For those who are starting from scratch, the first step is to acquire the knowledge necessary to pass the Certified Beer Server exam, which is an online exam. There are a number of resources available on the Cicerone.org website and they also recently launched an online training course. Personally, I would recommend supplementing this learning with practical experience by downloading the BJCP style guidelines and then tasting as many beer styles as possible while consulting the corresponding style descriptions. By the time I wrote my Certified Beer Server exam, I was very familiar with the BJCP guidelines and I found that I just breezed through the online exam.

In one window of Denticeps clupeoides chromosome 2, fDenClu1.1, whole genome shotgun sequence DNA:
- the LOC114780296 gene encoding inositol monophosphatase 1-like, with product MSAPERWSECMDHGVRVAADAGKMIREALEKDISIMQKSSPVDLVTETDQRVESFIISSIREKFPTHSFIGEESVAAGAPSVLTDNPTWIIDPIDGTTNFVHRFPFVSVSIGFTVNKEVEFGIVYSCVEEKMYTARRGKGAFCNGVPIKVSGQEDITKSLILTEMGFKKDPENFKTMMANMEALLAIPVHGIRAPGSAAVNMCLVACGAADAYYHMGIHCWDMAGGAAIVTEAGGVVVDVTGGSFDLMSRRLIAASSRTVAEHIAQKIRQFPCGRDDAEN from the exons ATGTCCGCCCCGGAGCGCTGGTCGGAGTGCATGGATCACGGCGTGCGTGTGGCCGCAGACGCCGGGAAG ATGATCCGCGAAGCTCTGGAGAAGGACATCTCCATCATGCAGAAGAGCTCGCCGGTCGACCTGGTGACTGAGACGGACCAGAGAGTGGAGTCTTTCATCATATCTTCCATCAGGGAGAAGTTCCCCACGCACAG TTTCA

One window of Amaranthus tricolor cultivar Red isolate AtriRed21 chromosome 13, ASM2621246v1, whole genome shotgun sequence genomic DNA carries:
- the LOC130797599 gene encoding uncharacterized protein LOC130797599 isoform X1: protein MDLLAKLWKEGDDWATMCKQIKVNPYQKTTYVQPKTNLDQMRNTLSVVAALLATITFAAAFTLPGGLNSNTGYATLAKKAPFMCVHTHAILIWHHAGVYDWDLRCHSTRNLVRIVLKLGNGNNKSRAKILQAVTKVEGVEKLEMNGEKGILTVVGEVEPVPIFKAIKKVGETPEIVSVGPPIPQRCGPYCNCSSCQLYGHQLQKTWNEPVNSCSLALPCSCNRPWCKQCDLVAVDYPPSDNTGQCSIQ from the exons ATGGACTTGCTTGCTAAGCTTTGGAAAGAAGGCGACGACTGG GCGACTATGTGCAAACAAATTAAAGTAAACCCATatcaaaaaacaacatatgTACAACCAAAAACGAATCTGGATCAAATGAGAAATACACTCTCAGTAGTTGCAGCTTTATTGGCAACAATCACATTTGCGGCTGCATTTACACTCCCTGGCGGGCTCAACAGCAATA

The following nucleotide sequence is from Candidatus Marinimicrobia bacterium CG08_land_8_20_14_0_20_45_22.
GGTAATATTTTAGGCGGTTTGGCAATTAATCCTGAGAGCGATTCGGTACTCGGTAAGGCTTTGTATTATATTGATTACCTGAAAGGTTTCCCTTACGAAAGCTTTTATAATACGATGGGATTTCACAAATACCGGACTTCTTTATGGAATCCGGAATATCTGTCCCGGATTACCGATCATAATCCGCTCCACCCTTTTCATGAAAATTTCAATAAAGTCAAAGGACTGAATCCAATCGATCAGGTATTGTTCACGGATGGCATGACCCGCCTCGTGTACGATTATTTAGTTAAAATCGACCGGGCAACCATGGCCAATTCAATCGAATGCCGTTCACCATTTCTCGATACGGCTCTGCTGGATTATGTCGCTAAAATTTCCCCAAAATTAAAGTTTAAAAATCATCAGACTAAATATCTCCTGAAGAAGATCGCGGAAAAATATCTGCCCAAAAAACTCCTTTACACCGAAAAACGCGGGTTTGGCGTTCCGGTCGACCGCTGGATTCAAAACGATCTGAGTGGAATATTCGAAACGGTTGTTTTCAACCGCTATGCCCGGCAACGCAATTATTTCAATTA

From there, there are many routes to the Certified Cicerone® exam, but taking a course that will teach you everything you know to pass is not one of them. This is a professional accreditation and it wouldn’t be as valuable if it was about regurgitating freshly-acquired information.

I thought I’d take a moment to share a timeframe that the program director, Ray Daniels, has mentioned he feels is a reasonable one to get from the Certified Beer Server level to the Certified Cicerone® level: 2 years.

That seems right to me. As I mentioned earlier, when I wrote the exam I’d been working as a beer specialist for three years and I was comfortable writing the exam. Don’t get me wrong: it was a very challenging exam, and I still needed to study and prepare, but it wasn’t a daunting task – and it shouldn’t be.

Here is my advice for those who would like to work towards the Certified Cicerone® Exam:

  • Download the syllabus & use it to assess which areas you need to work on and/or guide your study NOTE: there is a separate syllabus for those in the USA